Some of these algorithms require the derivative of the goal function with respect to a particular grant size \(g_j\) at a particular point. In case we don't have the real derivative, we can still provide a numerical approximation. In our case, we don't really need to approximate, since the derivatives are fairly easy to compute analytically:

$$\frac{\partial}{\partial g_j} \sum_i s_i \cdot \sqrt[n]{\frac{g_i}{r_i}} = \frac{s_j \cdot {g_j}^{\frac{1}{n} - 1}}{\sqrt[n]{r_j} \cdot n}$$

Finding a solution with Python

There are a few Python packages that contain optimization algorithms:

  • SciPy
  • cvxopt
  • pyopt

Someone originally pointed me towards cvxopt. While I'm sure it's excellent software, I already knew SciPy, so I went with that.

SciPy's optimization module provides the following algorithms:

  • fmin_l_bfgs_b - Zhu, Byrd, and Nocedal's constrained optimizer
  • fmin_tnc - Truncated Newton code
  • fmin_cobyla - Constrained optimization by linear approximation
  • fmin_slsqp - Minimization using sequential least-squares programming
  • nnls - Linear least-squares problem with non-negativity constraint

The first two are not applicable because they only appear to support bounds on individual variables. I also need a constraint over the sum of variables for the budget: \(\sum g_i \le b\). The last one isn't applicable because this isn't a linear least-squares problem. That leaves cobyla and slsqp.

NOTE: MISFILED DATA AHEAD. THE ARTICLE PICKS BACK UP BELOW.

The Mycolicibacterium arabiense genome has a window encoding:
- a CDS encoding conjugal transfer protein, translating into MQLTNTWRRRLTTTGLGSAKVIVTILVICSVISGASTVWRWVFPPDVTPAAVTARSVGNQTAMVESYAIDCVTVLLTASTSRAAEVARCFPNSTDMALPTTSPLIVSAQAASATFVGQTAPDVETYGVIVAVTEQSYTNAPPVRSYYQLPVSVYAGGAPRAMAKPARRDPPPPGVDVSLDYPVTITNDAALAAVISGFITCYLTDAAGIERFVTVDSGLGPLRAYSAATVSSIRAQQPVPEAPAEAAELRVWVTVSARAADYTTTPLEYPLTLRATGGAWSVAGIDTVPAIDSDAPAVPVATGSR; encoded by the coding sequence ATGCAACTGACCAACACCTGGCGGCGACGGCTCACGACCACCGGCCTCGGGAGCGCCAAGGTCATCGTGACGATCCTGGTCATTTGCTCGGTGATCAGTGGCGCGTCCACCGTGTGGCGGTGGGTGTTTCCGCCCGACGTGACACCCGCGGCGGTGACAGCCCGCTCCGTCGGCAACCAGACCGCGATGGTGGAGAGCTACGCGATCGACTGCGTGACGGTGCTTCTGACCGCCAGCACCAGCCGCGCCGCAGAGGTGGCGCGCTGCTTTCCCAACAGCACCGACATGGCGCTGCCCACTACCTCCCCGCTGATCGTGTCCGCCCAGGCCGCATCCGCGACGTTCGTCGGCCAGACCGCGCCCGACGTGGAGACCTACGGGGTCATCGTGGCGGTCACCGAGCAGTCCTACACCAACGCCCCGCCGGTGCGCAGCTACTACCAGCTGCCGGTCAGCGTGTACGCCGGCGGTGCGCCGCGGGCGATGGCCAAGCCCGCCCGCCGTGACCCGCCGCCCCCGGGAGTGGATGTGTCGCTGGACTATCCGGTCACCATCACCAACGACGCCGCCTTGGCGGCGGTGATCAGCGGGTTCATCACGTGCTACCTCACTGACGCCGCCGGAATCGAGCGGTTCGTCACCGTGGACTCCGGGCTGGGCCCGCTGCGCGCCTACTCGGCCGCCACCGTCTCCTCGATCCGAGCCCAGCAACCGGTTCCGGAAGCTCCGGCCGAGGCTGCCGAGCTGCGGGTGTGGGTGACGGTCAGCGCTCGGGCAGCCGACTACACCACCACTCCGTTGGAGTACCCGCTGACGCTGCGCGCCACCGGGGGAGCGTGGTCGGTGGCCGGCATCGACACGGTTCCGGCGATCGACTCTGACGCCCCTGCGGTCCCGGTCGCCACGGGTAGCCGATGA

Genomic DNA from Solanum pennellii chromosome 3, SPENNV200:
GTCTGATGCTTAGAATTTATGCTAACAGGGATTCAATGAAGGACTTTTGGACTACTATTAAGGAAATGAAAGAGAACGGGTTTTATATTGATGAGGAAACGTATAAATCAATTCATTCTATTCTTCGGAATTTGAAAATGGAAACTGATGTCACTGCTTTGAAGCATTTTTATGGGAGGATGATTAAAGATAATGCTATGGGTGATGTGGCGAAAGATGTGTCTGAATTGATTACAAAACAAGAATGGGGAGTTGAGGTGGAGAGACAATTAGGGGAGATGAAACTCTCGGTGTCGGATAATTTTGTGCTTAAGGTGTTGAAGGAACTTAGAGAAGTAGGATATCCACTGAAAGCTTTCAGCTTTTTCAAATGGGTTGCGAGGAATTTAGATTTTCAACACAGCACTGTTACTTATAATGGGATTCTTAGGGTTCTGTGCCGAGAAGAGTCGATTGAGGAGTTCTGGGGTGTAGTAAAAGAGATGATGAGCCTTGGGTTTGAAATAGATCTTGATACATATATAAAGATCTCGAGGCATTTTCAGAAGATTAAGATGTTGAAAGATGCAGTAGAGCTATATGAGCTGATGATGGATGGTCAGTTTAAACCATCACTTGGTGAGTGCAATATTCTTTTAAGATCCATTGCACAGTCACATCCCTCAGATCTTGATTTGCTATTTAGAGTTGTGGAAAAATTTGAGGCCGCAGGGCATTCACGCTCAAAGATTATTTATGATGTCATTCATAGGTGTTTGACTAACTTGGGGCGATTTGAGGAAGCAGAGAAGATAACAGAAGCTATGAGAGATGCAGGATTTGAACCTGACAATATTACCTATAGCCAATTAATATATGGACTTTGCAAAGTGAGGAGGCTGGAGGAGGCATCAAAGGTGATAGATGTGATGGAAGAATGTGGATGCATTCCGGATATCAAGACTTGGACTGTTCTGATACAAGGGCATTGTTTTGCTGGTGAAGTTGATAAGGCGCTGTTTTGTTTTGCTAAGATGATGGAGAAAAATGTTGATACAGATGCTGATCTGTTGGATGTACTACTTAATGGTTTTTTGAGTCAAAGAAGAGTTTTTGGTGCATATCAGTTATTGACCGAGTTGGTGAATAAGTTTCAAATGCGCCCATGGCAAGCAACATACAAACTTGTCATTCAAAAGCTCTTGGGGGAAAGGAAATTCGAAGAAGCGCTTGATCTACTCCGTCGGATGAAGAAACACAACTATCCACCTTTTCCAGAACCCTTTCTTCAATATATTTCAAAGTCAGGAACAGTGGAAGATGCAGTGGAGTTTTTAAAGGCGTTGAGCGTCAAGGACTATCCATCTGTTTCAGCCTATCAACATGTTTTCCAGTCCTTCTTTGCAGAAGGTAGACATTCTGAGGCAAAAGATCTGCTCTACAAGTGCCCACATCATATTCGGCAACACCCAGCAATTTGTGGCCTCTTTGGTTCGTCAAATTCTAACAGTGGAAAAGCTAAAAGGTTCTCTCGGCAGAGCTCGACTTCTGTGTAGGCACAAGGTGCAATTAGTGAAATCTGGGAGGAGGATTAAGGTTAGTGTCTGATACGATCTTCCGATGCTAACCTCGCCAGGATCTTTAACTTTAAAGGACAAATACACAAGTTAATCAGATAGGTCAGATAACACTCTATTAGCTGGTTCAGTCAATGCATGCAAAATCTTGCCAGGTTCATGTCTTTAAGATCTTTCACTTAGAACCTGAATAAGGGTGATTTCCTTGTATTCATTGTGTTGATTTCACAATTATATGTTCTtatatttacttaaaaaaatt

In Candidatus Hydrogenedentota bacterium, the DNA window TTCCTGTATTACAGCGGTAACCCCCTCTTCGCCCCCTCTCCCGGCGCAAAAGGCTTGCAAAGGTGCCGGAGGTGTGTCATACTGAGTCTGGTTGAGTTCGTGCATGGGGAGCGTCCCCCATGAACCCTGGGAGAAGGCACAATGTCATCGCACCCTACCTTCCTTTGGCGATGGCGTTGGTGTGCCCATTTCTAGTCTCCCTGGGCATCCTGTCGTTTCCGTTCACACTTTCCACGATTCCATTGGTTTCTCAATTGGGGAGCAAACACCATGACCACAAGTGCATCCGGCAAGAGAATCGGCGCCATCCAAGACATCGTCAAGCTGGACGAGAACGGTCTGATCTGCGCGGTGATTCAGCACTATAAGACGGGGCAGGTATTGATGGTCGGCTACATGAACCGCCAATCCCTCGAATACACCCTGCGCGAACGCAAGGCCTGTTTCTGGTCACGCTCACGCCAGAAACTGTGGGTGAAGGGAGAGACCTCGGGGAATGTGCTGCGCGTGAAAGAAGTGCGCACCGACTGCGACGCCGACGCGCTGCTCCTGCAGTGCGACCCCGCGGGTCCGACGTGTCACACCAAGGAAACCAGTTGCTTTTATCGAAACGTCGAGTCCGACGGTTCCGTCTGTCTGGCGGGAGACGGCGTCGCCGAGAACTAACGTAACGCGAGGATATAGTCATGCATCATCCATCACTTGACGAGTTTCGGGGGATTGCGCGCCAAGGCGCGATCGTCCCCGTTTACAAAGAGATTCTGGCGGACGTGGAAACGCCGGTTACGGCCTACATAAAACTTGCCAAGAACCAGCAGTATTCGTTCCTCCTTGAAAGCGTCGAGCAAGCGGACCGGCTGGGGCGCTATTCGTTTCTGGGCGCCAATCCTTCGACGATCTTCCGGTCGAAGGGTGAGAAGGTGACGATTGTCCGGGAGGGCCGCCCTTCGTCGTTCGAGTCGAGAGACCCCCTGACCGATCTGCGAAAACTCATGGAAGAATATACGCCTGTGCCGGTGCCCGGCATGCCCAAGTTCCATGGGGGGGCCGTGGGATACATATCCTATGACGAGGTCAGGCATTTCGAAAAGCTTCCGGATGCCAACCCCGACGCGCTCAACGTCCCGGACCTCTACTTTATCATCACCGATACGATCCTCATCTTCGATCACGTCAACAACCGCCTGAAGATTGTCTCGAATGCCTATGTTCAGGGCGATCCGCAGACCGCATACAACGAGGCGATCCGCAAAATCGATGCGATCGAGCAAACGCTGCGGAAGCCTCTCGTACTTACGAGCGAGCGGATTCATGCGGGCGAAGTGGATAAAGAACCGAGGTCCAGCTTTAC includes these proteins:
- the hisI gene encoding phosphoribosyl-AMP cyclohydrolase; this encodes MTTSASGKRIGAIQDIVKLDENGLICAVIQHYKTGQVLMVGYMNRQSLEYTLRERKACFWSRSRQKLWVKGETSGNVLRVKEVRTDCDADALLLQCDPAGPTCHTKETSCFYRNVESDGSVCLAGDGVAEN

Experimenting with linear approximation (COBYLA)

Making COBYLA work ended up being pretty easy. The only non-trivial part is expressing all your constraints as expressions greater than or equal to zero.

I've uploaded my IPython notebook (viewer, gist).

This produced the following results:

scores: [1 1 1 2 3 5 5]
requested: [10 20 30 30 50 10 50] total: 200, budget: 150
k = 1/0.5: [ 10.  20.  30.  30.  50.  10.   0.], sum: 150.0
k = 1/1: [ 10.  -0.   0.  30.  50.  10.  50.], sum: 150.0
k = 1/2: [ 10.  10.   7.  27.  36.  10.  50.], sum: 150.0
k = 1/3: [ 10.  11.   9.  25.  35.  10.  50.], sum: 150.0
k = 1/5: [ 10.  11.  10.  24.  35.  10.  50.], sum: 150.0
k = 1/10: [ 10.  11.  11.  23.  35.  10.  50.], sum: 150.0
k = 1/100: [ 10.  11.  11.  23.  34.  10.  50.], sum: 150.0

Some takeaways:

  • As predicted, as \(1/k\) increases, the optimization gradually starts spreading the budget out more evenly; preferring to give many partial grants rather than a few large ones.
  • This effect is mostly only pronounced for \(1/k = 2, 3\); after that, increasing \(1/k\) doesn't make much of a difference anymore. This is what I'd expect when I visualize the \(p_i\) functions in my head, but I haven't ruled out numerical instability.
  • Even at high \(1/k\), the two high scorers get their full grant amount. That's quite understandable for the one that's only asking for 10, but even the one asking for a large grant gets it unconditionally. This probably means that tweaking the scoring functions is going to be very important.
  • The linear version is apparently already quite brutal: the person with score 3 requesting 50 simply gets it entirely, leaving no budget left over for the people with score 1.

Since I'm so pleased with these results, I'm skipping slsqp until I feel like it. Next up, I'll try to compare the COBYLA results above with the results of the greedy algorithm under various fitness metrics.